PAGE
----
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Texas Tech Recap...Paradigm Shift

Before the advent of the Shot Clock and the 3 point arc, conferences like the Big East were flush with 6-10 big men that would carve out space in the key and dominate 56-52 wrestling matches. Terms like pivot, paint, and key were the focal point of five positions that weren't referenced by numbers. There was no 3 man. There was a shooting forward or small forward. There was no 4. He was called a power forward or big forward. 1' and 2's? Nope. Point guards and shooting guards. 5's? No sir, that's a center. A pivot man. An aircraft carrier if you were a fan of Al McGuire. The game has changed in the last 30 years and is now a battle of skilled players making back to the basket power basketball more of a novelty than a style. And for the Longhorn hoops squad, the flirtation with Big East basketball circa 1982 is over. Perhaps for good. And that's a good thing considering the skillset of the talent that will be on the 40 acres in the next couple years. But for now, I think it's a philosophy step in the right direction for this year's squad.

This afternoon in Lubbock, Texas' interior space eater played less than a minute while Barnes elected to go with a starting lineup that emphasized floor spacing with 4 perimeter oriented players plus Gary Johnson inside. And Gary's hardly a plodding low block to low block back to the basket guy. The resulting space led to dribble drive lanes for guys like Balbay, Mason, and James, room to operate for Gary Johnson fifteen feet in, and opportunities for AJ Abrams to weave and cut his way to open looks. In a nutshell, it looked like Texas' offense was freed from the shackles of traditional pass and pick away ball reversal basketball. Gone are the days of ball reversal to the entry pass to the drop step and dunk.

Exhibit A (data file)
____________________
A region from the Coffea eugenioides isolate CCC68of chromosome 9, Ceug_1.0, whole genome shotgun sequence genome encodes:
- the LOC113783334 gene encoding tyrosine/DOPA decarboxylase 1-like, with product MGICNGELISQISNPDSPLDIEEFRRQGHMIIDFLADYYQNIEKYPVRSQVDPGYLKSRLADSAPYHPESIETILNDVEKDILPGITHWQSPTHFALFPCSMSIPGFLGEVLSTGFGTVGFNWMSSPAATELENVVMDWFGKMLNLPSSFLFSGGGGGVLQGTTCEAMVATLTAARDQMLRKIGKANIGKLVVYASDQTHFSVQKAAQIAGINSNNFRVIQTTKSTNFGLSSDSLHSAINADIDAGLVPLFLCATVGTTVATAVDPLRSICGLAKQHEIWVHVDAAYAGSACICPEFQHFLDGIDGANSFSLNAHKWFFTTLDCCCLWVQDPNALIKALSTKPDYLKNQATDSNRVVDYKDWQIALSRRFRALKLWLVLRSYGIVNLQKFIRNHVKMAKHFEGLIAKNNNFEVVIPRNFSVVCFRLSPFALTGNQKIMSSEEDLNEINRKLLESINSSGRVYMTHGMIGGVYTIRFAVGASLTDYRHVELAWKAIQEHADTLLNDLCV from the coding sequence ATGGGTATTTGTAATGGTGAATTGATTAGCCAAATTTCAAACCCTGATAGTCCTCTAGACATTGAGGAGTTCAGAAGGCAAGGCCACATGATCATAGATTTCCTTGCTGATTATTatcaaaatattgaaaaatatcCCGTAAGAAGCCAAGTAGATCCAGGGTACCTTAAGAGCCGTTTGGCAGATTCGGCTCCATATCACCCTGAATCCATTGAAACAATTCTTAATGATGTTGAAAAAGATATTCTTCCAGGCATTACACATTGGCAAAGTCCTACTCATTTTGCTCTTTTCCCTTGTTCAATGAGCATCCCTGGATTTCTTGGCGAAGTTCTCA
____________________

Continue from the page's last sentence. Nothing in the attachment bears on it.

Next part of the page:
Instead Texas found abundant opportunities for dribble penetration that led to foul shots, kick outs for open looks, and easy layups. In other games against decent competition, Texas seemed to be fighting its identity, but in this game, offensive motion looked natural and sometimes effortless. Was it all a function of a shift in Texas' offensive philosophy? Doubtful, since Tech's defense is about as stifiling as that of its coed's. But the shift was/is definitely a step in the right direction. On to the players...

AJ Abrams
Anytime AJ takes a supporting role in the offense I'll call it a good game. Even if he shoots just 30% from the field. AJ is not a scorer by any stretch of the imagination. He's a jumpshooter pure and simple and when he's relegated to that role, Texas is at its best. Kudos for only taking 10 shots AJ.

Damion James
One of the main beneficiaries of Texas' emphasis spreading the floor was DJ's dribble drive game. Going to the smaller personnel also ensured Damion was going against a slow-footed 4 instead of a 3. Credit to James for being aggressive in trying to get to the rack. His jumpshooting was terrific as well hitting a couple timely 3's.

Connor Atchley